Some of the prior art devices are shown in the following U.S. Pat. Nos.: 3,918,102; 3,965,490; 3,922,726; 3,863,273, and D-235,485. Also, there is a prior device known as the "Charnley Total Hip" which has a stem portion that is flat on the posterior and anterior surfaces, is substantially uniform in thickness as measured in the A-P (anterior-posterior) direction, and has a neck portion circular in cross-section. Also, among the prior art devices is total hip system known by the trademark "Protasul". None of the above prosthetic devices disclose, teach or suggest the present invention.
The present invention is directed toward overcoming the heretofore mentioned and other problems by providing a highly effective hip joint prosthesis, in which:
1. The stem of the femoral component has a smooth uninterrupted outer surface without any depressions and is continuously tapered from the proximal end to the distal end thereof in both the medial-lateral and anterior-posterior planes. This characteristic of the stem provides distribution of the load along the entire length of the stem, and provides wedging means for forcing the cement into the crevices of the bone when the prosthesis is put into place, and provides for easy removal of the stem in the event of a revision procedure. Thus, there is a firm support with the stem being locked tight against any undesired movement during use, yet is not locked into the cement against removal in the event of a revision procedure in which it is necessary to remove the stem.
2. The stem of the femoral component in cross-section is oval shaped with the shorter axis of the oval being oriented in an anterior-posterior plane, and the longer axis of the oval being oriented in the lateral-media plane so that an increased amount of material is provided in the lateral-medial plane where the stress during weight bearing movements of the leg is highest.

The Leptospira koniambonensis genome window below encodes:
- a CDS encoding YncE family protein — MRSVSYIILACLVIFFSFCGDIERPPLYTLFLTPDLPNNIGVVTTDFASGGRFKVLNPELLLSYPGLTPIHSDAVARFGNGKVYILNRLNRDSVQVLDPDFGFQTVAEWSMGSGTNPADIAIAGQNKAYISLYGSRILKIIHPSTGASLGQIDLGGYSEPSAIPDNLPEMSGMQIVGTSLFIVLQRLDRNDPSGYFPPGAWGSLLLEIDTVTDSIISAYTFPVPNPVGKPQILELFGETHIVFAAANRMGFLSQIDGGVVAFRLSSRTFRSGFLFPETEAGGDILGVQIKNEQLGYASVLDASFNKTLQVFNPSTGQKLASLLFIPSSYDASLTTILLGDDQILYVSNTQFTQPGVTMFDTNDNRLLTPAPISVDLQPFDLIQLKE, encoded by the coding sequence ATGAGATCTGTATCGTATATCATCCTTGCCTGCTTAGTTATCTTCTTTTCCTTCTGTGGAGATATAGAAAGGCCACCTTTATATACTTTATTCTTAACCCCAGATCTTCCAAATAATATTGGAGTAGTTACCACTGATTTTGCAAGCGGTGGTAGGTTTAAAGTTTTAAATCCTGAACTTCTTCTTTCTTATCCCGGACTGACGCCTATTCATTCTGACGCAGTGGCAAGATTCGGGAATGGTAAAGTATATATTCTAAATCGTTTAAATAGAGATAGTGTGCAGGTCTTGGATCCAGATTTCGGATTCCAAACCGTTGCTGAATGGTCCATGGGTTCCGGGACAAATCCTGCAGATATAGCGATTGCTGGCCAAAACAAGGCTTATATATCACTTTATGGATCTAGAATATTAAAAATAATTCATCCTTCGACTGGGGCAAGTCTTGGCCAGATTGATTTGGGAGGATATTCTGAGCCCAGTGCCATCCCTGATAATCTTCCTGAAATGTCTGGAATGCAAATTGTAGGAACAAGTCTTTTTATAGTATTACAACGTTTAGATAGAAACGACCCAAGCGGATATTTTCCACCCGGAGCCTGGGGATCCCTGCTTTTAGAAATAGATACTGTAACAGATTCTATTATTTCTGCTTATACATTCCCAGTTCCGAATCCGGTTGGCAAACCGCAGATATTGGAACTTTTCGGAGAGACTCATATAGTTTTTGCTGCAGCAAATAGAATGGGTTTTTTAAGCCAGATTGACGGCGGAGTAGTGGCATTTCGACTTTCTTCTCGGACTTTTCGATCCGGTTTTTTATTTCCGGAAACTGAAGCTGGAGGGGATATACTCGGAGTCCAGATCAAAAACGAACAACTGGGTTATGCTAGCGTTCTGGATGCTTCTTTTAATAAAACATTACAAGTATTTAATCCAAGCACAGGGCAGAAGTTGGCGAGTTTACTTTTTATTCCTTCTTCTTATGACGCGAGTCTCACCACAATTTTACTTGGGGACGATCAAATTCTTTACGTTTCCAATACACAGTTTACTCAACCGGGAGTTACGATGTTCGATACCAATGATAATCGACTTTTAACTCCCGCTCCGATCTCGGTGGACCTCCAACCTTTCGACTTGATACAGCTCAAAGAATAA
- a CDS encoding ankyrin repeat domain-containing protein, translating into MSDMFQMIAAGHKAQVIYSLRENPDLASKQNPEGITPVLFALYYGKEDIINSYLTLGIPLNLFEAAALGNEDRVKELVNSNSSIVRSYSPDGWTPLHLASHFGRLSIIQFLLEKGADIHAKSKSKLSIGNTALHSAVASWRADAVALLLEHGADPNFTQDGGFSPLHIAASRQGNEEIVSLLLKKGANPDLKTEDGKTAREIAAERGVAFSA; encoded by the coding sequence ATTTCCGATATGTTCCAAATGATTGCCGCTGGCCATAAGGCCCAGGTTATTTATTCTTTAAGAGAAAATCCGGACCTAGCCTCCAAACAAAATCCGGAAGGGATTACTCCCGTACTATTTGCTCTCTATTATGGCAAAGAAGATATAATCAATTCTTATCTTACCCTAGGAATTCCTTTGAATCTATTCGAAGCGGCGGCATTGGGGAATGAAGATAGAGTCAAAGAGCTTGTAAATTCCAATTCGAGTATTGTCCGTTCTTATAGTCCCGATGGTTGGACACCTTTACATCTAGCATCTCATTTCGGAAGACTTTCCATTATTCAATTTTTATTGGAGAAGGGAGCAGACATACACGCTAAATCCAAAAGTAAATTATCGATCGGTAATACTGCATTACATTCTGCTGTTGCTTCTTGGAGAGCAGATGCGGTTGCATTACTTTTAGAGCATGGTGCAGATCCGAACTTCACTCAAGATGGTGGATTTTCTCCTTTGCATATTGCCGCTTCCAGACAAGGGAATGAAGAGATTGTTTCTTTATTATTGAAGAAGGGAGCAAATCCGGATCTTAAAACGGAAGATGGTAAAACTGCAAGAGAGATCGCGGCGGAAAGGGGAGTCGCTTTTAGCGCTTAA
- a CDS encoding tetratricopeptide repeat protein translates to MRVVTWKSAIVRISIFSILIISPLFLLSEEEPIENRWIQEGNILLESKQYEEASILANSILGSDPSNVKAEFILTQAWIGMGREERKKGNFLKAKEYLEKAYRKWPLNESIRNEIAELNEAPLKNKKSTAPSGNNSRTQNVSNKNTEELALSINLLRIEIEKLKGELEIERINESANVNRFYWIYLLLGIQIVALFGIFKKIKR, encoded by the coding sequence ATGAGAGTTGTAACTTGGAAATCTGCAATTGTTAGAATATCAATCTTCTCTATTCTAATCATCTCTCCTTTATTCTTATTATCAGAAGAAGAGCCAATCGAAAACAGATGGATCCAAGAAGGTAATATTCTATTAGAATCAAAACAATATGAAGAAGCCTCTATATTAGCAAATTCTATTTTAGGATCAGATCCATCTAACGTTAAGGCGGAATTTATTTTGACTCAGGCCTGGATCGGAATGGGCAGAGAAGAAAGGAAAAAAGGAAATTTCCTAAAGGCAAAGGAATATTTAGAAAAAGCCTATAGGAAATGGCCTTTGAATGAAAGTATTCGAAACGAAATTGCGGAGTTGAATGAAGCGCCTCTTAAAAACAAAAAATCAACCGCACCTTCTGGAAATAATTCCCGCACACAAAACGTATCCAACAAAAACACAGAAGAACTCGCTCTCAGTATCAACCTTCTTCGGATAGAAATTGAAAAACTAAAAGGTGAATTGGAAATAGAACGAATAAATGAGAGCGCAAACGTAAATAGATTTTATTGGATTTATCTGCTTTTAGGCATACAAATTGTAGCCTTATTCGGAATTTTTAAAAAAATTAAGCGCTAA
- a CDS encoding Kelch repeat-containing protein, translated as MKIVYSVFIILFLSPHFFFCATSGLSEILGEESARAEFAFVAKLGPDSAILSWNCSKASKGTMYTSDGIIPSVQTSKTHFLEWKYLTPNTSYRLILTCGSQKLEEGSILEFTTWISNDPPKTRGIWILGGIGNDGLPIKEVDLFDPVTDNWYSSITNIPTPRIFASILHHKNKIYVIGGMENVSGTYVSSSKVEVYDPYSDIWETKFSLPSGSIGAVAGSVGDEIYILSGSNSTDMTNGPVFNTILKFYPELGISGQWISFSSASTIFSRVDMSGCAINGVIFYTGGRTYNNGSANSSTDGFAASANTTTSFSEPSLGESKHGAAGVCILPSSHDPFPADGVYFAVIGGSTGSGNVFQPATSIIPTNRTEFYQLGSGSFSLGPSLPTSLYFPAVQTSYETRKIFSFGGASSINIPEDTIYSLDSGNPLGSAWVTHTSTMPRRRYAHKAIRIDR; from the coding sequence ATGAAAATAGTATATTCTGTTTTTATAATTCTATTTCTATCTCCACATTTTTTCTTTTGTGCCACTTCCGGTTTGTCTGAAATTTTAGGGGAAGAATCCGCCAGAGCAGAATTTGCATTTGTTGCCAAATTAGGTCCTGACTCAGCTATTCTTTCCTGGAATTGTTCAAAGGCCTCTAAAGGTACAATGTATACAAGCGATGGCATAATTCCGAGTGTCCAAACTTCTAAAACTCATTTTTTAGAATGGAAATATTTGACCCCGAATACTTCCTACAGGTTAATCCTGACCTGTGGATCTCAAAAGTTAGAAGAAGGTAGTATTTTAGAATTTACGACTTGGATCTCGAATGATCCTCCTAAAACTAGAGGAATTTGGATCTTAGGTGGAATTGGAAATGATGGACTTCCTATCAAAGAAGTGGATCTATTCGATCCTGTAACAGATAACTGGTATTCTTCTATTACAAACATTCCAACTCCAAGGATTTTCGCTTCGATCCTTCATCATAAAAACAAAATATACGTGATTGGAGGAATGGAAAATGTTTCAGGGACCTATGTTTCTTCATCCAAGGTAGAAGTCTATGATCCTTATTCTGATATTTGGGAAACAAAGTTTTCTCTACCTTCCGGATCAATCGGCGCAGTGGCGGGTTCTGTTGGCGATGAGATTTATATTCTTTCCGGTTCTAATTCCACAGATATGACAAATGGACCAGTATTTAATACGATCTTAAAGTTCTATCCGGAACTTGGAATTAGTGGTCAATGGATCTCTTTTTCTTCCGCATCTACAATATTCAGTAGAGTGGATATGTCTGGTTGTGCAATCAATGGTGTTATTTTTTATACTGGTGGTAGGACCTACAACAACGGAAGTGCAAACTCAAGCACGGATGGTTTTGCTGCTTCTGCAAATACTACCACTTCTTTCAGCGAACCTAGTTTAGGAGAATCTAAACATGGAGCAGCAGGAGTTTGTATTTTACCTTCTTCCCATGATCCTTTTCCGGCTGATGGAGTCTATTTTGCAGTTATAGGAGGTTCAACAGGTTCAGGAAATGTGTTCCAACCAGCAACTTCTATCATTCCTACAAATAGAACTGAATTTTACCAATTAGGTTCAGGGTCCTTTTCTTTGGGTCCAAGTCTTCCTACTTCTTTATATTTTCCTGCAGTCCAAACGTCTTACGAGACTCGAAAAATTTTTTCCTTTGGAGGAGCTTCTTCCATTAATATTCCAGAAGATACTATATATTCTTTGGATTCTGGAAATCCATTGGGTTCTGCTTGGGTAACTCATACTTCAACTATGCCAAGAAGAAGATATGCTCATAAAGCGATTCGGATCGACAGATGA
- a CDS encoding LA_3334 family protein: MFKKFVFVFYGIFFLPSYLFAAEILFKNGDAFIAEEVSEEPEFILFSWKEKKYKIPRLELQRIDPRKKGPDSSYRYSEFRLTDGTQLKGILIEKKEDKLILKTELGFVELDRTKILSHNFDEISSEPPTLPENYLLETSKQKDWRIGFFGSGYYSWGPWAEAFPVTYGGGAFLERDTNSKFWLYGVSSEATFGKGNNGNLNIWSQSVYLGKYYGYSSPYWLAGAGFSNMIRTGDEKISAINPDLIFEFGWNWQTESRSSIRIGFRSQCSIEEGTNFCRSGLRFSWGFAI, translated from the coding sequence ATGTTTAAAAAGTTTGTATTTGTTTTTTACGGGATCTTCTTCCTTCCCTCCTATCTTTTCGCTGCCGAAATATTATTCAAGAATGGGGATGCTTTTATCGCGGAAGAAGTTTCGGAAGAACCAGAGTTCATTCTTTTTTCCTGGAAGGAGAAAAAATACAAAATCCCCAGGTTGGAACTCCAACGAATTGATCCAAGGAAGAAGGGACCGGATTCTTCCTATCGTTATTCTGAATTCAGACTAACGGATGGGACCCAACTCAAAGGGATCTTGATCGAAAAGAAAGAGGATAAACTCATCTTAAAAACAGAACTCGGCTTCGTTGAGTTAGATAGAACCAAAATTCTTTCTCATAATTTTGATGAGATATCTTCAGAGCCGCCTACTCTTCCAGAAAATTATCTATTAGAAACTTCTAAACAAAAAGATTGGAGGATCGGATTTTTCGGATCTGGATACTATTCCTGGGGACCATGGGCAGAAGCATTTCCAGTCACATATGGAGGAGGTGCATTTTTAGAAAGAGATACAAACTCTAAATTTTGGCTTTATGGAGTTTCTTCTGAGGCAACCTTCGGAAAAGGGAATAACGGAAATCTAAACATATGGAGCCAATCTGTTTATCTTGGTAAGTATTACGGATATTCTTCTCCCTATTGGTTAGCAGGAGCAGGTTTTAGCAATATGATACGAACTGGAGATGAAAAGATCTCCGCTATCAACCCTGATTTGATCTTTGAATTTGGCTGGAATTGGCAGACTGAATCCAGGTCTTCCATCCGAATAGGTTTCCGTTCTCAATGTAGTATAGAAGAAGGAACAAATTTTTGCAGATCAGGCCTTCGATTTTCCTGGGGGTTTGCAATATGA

3. The outer surface of the stem is smooth and has rounded corners so that there is no cracking or cutting into the cement.
4. The neck portion in cross-sectional dimensions is narrower in its anterior-posterior dimension than in its lateralmedial dimension so that in the lateral-medial direction which takes the greatest load there is increased material, yet in the anterior-posterior dimension the material is decreased so that greater forward and rearward motion of the neck of the prosthesis is obtained and therefore of the leg of the patient in the forward and rearward direction.
5. The acetabular component includes a substantially hemispherical body which has a constant thickness from the socket thereof outwardly to the exterior surface whereby there is longer wear life of the acetabular component as compared with previous devices in which grooves were cut into the body portion. Also, the acetabular component does not overhang the head but is substantially flush therewith whereby there is greater movement of the femoral component relative to the acetabular component.
6. For the different sizes of femoral components a relationship has been established between the lengthened neck portion and the angle of the neck so that the leg or femur is kept in a straight position under the hip for better weight bearing.
7. The length of the neck portion of the femoral component may be varied without changing the distance between the center of the head and the longitudinal axis of the stem and without changing the curvature of the stem. This results in allowing the surgeon to substitute different femoral components having different length neck portions to vary the tightness of the hip joint without causing the shaft of the femur to be displaced and without being required to re-prepare the femur.